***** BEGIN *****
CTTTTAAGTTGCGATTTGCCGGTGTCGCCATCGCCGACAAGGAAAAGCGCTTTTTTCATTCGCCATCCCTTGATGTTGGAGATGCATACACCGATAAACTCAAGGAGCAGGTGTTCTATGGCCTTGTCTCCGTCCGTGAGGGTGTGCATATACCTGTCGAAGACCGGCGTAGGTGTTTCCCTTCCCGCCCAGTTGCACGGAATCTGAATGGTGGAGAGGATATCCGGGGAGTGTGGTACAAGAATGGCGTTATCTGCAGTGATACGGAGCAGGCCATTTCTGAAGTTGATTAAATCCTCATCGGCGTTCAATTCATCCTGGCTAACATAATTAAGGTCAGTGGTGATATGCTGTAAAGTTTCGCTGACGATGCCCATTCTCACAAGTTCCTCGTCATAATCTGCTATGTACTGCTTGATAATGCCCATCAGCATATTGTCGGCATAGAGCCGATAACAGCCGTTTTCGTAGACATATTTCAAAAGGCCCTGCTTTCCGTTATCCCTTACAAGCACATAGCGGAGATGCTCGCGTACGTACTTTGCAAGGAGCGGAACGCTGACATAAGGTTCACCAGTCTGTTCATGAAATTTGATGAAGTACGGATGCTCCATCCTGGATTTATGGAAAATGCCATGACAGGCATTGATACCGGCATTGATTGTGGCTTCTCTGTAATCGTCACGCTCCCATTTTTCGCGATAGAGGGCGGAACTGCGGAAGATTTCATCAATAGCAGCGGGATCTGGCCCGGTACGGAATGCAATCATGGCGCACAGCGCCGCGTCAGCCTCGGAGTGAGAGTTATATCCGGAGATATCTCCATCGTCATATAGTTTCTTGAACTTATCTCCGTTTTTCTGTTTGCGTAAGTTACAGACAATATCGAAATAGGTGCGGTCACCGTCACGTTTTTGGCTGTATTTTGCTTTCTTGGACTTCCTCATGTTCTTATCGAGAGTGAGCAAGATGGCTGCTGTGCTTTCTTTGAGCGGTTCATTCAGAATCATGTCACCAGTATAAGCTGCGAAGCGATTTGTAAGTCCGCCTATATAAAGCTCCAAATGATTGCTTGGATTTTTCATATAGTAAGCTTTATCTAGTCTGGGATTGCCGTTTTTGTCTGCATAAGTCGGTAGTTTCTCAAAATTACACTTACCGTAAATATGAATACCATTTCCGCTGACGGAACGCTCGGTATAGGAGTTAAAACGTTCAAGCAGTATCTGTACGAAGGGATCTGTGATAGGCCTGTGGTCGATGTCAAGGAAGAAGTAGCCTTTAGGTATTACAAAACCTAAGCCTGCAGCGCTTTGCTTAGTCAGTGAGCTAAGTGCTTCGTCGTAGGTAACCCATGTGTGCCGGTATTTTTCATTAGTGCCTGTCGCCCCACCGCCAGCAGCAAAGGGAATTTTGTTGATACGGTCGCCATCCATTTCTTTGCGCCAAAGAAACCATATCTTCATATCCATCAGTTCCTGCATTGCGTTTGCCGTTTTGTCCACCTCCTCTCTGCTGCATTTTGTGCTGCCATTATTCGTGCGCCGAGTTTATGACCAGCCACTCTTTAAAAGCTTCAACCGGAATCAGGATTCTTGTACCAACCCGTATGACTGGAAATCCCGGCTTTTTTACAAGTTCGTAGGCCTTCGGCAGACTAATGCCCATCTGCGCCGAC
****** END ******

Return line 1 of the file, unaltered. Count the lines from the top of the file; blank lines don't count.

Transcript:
CTTTTAAGTTGCGATTTGCCGGTGTCGCCATCGCCGACAAGGAAAAGCGCTTTTTTCATTCGCCATCCCTTGATGTTGGAGATGCATACACCGATAAACTCAAGGAGCAGGTGTTCTATGGCCTTGTCTCCGTCCGTGAGGGTGTGCATATACCTGTCGAAGACCGGCGTAGGTGTTTCCCTTCCCGCCCAGTTGCACGGAATCTGAATGGTGGAGAGGATATCCGGGGAGTGTGGTACAAGAATGGCGTTATCTGCAGTGATACGGAGCAGGCCATTTCTGAAGTTGATTAAATCCTCATCGGCGTTCAATTCATCCTGGCTAACATAATTAAGGTCAGTGGTGATATGCTGTAAAGTTTCGCTGACGATGCCCATTCTCACAAGTTCCTCGTCATAATCTGCTATGTACTGCTTGATAATGCCCATCAGCATATTGTCGGCATAGAGCCGATAACAGCCGTTTTCGTAGACATATTTCAAAAGGCCCTGCTTTCCGTTATCCCTTACAAGCACATAGCGGAGATGCTCGCGTACGTACTTTGCAAGGAGCGGAACGCTGACATAAGGTTCACCAGTCTGTTCATGAAATTTGATGAAGTACGGATGCTCCATCCTGGATTTATGGAAAATGCCATGACAGGCATTGATACCGGCATTGATTGTGGCTTCTCTGTAATCGTCACGCTCCCATTTTTCGCGATAGAGGGCGGAACTGCGGAAGATTTCATCAATAGCAGCGGGATCTGGCCCGGTACGGAATGCAATCATGGCGCACAGCGCCGCGTCAGCCTCGGAGTGAGAGTTATATCCGGAGATATCTCCATCGTCATATAGTTTCTTGAACTTATCTCCGTTTTTCTGTTTGCGTAAGTTACAGACAATATCGAAATAGGTGCGGTCACCGTCACGTTTTTGGCTGTATTTTGCTTTCTTGGACTTCCTCATGTTCTTATCGAGAGTGAGCAAGATGGCTGCTGTGCTTTCTTTGAGCGGTTCATTCAGAATCATGTCACCAGTATAAGCTGCGAAGCGATTTGTAAGTCCGCCTATATAAAGCTCCAAATGATTGCTTGGATTTTTCATATAGTAAGCTTTATCTAGTCTGGGATTGCCGTTTTTGTCTGCATAAGTCGGTAGTTTCTCAAAATTACACTTACCGTAAATATGAATACCATTTCCGCTGACGGAACGCTCGGTATAGGAGTTAAAACGTTCAAGCAGTATCTGTACGAAGGGATCTGTGATAGGCCTGTGGTCGATGTCAAGGAAGAAGTAGCCTTTAGGTATTACAAAACCTAAGCCTGCAGCGCTTTGCTTAGTCAGTGAGCTAAGTGCTTCGTCGTAGGTAACCCATGTGTGCCGGTATTTTTCATTAGTGCCTGTCGCCCCACCGCCAGCAGCAAAGGGAATTTTGTTGATACGGTCGCCATCCATTTCTTTGCGCCAAAGAAACCATATCTTCATATCCATCAGTTCCTGCATTGCGTTTGCCGTTTTGTCCACCTCCTCTCTGCTGCATTTTGTGCTGCCATTATTCGTGCGCCGAGTTTATGACCAGCCACTCTTTAAAAGCTTCAACCGGAATCAGGATTCTTGTACCAACCCGTATGACTGGAAATCCCGGCTTTTTTACAAGTTCGTAGGCCTTCGGCAGACTAATGCCCATCTGCGCCGAC